This episode shows how Homer was born. Unlike Bart's birth in "I Married Marge", Lisa's birth in "Lisa's First Word", and Maggie's birth in "And Maggie Makes Three", Homer was seen being born from inside the womb and not from outside the womb. You can clearly tell this by the womb's shape at the beginning of the scene, the amniotic sac breaking after Homer's dance, the umbilical cord that's attached to Homer before he pulled it out from the womb, and a hand (possibly the surgeon's) pulling Homer's legs out of the womb while he grasps onto it as he gets delivered.
However, just before the rest of Homer gets delivered after his legs, the scene cuts to the present, where Homer, grabbing onto his bed's headboard (similar to how he grasped the womb when he was delivered), is getting pulled out of bed by Marge. This reveals that Homer was dreaming about his birth, and Marge was pulling on Homer while telling him to wake up, similar to how the surgeon's hand pulled Homer out of the womb at the end of Homer's dream about his birth.
This episode also reveals that Homer was a breech baby and he was born via a breech delivery during Homer's dream about his birth. You can clearly tell this by the surgeon's hand delivering Homer's legs first.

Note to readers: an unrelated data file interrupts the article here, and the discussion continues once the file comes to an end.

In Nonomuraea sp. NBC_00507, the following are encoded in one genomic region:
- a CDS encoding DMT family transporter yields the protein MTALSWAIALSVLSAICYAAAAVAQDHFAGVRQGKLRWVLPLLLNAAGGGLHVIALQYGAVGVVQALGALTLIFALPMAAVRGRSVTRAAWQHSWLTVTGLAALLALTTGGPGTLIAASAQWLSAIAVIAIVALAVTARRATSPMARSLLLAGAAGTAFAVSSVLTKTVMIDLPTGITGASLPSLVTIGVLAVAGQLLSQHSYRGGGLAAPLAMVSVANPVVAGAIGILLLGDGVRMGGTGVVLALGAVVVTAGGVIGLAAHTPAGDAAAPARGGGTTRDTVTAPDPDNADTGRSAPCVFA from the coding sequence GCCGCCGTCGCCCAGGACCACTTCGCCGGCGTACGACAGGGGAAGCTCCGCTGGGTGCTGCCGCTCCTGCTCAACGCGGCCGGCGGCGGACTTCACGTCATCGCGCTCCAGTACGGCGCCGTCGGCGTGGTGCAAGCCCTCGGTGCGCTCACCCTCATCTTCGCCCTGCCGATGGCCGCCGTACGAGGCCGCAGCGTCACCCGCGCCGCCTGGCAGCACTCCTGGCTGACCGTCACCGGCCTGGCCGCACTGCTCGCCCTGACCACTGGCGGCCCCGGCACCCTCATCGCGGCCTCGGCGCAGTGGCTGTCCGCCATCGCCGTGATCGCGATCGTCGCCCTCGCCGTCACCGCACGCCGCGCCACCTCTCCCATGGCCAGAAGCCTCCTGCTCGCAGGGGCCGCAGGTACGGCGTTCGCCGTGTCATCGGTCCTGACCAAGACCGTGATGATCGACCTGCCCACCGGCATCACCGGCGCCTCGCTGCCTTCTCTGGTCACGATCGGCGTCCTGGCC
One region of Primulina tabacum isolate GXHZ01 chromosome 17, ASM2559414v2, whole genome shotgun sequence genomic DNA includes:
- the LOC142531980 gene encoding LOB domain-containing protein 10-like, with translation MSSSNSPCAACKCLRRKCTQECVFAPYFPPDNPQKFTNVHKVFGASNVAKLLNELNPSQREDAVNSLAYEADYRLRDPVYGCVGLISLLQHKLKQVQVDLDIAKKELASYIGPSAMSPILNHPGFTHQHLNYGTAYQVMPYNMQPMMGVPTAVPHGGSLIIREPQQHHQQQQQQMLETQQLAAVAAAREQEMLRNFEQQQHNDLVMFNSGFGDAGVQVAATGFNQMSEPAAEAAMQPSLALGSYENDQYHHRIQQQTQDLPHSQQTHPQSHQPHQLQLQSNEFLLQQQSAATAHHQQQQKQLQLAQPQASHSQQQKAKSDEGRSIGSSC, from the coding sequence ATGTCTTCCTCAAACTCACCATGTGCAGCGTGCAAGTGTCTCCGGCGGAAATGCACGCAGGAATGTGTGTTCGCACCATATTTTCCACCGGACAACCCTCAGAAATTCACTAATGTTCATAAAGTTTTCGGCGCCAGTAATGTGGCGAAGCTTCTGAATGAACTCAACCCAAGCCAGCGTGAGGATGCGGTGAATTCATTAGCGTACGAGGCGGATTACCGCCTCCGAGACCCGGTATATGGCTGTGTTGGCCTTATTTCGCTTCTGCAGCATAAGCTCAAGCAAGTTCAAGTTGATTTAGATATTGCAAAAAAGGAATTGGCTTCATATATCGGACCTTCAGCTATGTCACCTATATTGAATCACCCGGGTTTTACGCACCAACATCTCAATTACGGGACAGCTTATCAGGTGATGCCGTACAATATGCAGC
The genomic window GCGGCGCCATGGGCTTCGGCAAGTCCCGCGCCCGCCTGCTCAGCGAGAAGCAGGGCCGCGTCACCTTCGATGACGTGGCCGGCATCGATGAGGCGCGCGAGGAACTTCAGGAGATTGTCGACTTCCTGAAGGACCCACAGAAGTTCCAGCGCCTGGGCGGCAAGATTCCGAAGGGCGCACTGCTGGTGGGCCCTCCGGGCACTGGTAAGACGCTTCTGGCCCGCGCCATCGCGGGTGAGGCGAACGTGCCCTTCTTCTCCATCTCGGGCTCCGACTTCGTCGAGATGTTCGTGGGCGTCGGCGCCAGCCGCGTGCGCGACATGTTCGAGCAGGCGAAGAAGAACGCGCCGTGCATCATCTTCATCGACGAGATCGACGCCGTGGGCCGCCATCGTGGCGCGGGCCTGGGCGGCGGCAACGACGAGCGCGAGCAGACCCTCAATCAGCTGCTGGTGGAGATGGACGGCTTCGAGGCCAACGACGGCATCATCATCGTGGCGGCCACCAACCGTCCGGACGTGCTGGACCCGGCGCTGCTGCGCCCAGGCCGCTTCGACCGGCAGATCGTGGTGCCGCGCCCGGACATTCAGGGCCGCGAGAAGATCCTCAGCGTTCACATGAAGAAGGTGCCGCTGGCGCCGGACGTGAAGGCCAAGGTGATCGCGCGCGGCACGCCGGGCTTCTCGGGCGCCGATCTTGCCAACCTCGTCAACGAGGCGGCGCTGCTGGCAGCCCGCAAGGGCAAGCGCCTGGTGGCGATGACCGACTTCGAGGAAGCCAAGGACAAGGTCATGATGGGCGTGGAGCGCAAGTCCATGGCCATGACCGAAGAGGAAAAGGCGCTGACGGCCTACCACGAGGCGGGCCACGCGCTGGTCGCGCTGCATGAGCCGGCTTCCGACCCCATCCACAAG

Sloth: Homer misses church in order to sleep in and lounge around the house, and is shown to be very reluctant to get out of bed.
Gluttony: Homer uses an entire stick of butter in his moon waffle and remarks to himself it is "fattening". Homer also uses his standard "Mmmm", which he has repeatedly used, often when indulging himself.
Greed: Homer finds a penny. While that act is not in and of itself sinful (and actually virtuous to be saving and thrifty), he considers that it marks a new red-letter day in his life, superseding the days he celebrated dancing in a spray of beer from a disabled truck (also gluttony) and his own wedding day.
Wrath: Homer slams his hands on the wheel of his car when Ned refuses Homer's orders to stop pestering him. Homer is also expressing anger through his loud dissatisfaction of the suit he often wears on Sunday, calling it "itchy" and "one size fits all, my butt!"